Following are Susan Granger's reviews of the latest movies playing in area theaters:
Where have all the Twihards gone? What will be the next romantic fantasy in their lives? Attempting to fill that void is writer/director Richard LaGravenese's supernatural Southern Gothic love story, based on his atmospheric adaption of the first novel in the best-selling series by Kami Garcia and Margaret Stohl.
After problems erupted at her previous school, alienated 15-year-old Lena Duchannes (Alice Englert) moves to the stifling, superstitious town of Gatlin, S.C., where she anxiously tries to keep a low profile while counting down the days until her 16th birthday, when a family curse predicts that she will undergo a "claiming" ritual to determine whether she's a Light (good) or Dark (evil) Caster, as in "spell caster." As a mysterious outsider, she immediately captures the heart of bookish, lovelorn Ethan Wate (Alden Ehrenreich), who dreams about an ethereal, dark-haired stranger on a Civil War battlefield. Steeped in romanticized literary influences, like Jack Kerouac, Kurt Vonnegut and Henry Miller, he's the narrator as, despite their obvious differences, Lena and Ethan come to discover they may be following the same fateful footpath as two 19th-century lovers.
With the screen adaptations of "A Little Princess," "Like Water for Elephants," "The Fisher King" and "Bridges of Madison County" to his credit, LaGravenese adapts the maudlin cliches of adolescent angst, freely revising the source material in a creepy, complicated manner that will either inspire or infuriate avid fans of the young adult novels.
"Love is a spell created by mortals to give women something they can have besides power," explains the devilish Sarafine (Emma Thompson in a dual role), jousting with Lena's reclusive uncle, Macon Ravenwood (Jeremy Irons), who fears for Lena's future if she, as a witch, loves a mortal.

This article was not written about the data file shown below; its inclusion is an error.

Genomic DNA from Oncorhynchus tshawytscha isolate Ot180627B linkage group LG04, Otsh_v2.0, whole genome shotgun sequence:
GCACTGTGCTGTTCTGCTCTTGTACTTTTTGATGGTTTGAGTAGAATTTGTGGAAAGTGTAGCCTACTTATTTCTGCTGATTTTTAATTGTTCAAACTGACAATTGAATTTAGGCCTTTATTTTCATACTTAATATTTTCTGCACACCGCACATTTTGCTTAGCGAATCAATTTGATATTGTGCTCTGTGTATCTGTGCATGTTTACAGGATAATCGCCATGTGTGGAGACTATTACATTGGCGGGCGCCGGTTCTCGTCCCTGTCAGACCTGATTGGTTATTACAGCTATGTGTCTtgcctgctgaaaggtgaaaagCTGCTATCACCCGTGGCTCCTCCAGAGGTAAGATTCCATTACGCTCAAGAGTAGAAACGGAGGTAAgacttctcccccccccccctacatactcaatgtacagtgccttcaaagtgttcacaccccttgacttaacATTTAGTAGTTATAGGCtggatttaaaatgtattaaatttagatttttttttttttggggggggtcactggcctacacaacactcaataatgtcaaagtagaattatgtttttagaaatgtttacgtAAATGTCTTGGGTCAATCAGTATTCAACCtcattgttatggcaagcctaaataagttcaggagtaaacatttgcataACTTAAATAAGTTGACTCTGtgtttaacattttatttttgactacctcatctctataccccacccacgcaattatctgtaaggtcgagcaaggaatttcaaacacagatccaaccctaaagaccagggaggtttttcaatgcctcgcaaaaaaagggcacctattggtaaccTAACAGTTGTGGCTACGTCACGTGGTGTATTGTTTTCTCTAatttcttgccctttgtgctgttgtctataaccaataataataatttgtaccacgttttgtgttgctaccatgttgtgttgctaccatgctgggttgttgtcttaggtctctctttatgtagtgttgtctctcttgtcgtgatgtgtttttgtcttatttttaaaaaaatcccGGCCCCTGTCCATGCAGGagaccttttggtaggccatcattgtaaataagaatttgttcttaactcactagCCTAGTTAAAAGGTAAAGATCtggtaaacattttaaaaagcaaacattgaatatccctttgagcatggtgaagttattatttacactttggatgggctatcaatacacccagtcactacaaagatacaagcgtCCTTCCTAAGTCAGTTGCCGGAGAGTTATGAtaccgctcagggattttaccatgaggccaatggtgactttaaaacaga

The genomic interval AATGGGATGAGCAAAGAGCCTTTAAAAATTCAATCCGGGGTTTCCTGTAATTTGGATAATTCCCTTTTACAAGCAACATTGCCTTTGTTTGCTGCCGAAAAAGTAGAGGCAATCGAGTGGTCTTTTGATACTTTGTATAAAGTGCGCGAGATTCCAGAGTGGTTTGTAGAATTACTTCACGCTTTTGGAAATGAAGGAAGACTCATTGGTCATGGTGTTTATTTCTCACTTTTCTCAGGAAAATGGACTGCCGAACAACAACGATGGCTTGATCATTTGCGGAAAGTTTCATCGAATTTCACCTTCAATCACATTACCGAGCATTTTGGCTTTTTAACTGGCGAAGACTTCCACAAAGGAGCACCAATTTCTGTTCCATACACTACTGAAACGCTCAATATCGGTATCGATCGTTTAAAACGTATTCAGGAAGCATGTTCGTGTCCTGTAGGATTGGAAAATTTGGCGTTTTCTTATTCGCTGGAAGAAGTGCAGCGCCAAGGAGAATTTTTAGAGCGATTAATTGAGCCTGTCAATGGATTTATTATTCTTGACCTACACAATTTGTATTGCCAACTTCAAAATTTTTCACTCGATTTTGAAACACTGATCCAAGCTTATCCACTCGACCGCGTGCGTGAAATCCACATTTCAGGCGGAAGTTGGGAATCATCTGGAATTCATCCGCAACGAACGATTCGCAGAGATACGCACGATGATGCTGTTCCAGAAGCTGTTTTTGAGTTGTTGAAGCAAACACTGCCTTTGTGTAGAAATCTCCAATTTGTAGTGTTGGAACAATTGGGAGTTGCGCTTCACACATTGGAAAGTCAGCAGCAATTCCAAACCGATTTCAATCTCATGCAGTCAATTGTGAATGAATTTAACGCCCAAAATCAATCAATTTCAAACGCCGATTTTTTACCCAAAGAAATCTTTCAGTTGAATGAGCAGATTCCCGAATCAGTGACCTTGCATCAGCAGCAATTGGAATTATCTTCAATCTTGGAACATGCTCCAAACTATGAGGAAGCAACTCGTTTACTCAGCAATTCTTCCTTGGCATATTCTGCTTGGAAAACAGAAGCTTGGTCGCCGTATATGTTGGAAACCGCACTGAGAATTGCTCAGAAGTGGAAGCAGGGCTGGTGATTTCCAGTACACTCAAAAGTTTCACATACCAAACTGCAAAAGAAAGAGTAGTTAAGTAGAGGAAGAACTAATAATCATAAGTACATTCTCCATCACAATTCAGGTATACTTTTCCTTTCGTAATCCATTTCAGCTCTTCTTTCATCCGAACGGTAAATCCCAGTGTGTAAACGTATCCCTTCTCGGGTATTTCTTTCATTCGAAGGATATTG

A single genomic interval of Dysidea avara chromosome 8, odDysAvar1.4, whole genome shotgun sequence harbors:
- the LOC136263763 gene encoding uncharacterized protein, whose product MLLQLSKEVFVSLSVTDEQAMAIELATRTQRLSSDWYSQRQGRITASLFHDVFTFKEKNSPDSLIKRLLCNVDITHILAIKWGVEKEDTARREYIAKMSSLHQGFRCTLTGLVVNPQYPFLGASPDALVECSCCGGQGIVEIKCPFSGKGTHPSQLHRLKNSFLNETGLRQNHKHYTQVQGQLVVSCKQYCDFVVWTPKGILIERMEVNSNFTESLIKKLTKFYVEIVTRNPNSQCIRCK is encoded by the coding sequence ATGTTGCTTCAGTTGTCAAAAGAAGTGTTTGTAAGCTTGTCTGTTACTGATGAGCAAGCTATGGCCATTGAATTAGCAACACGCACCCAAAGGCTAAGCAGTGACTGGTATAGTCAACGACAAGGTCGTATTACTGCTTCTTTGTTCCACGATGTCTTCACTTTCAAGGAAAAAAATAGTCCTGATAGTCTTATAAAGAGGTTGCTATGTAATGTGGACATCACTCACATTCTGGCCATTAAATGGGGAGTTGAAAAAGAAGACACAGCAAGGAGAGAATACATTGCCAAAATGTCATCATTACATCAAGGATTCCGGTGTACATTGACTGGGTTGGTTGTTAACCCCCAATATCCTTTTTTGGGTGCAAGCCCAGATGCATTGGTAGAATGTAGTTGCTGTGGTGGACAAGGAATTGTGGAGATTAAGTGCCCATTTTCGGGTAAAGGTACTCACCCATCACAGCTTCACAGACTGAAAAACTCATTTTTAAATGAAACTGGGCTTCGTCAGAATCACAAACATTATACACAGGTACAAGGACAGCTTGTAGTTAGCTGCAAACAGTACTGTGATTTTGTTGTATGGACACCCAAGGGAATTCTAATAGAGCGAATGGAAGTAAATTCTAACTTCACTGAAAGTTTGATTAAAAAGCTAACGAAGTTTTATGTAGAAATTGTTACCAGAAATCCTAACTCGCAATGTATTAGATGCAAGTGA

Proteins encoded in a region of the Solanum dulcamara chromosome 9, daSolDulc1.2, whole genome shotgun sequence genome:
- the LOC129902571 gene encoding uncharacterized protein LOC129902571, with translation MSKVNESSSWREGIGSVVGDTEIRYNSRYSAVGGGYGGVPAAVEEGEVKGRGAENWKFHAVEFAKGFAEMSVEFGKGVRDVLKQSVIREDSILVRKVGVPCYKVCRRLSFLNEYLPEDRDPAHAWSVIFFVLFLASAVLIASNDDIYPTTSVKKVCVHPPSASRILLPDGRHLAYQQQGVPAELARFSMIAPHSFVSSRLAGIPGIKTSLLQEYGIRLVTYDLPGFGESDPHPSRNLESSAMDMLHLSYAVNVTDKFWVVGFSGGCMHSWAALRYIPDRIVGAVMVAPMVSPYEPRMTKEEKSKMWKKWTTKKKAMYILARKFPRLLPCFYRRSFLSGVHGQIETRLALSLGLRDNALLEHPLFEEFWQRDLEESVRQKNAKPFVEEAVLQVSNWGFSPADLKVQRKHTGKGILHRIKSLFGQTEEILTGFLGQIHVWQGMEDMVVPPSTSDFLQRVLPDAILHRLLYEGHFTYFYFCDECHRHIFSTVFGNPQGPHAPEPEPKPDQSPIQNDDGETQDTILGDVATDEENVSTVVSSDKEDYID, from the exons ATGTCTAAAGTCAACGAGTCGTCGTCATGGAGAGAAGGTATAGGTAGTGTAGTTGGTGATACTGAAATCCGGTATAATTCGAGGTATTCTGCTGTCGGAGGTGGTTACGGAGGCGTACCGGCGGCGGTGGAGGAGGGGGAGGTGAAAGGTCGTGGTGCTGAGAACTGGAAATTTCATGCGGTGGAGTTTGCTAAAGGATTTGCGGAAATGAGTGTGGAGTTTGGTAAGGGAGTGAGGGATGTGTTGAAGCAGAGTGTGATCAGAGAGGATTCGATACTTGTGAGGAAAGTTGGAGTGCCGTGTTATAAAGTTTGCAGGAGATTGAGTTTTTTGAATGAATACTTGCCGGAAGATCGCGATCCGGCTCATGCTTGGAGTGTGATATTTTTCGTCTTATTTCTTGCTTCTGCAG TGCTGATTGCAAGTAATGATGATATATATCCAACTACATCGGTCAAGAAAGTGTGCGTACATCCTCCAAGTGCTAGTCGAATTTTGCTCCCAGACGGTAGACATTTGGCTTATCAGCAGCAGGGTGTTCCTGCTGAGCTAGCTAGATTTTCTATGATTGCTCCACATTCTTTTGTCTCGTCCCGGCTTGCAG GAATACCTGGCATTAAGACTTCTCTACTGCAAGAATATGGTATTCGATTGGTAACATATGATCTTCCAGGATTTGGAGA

Emmy Rossum's and Viola Davis' supporting characters pivot their own plans while Alice Englert (director Jane Campion's daughter) makes a beguiling cinematic splash, as she did opposite Elle Fanning in "Ginger & Rosa."
On the Granger Movie Gauge of 1 to 10, "Beautiful Creatures" is a sudsy, spooky 6, aimed at lusty adolescents.
"A GOOD DAY TO DIE HARD"
Bruce Willis is back for the fifth time as durable New York Detective John McClane, who travels to Moscow to help his estranged son, Jack (Jai Courtney), who disappeared a while ago after an argument and has been charged with the murder of a Russian mobster. To his amazement, John discovers that Jack is actually a CIA agent ... "the 007 of Plainfield, New Jersey."
Jack is working undercover, trying to protect a government whistleblower, Yuri Komarov (Sebastian Koch), a dissident nuclear scientist with an attractive daughter, Irina (Yuliya Snigir). That results in father and son teaming up to get Komarov and Irina to safety, thwart ambitious Defense Minister Chaganin (Sergei Kolesnikov) and derail the sinister scheme for a potentially disastrous crime in the ill-fated city of Chernobyl, where both Komarov and Chaganin worked at the time of the catastrophic reactor meltdown.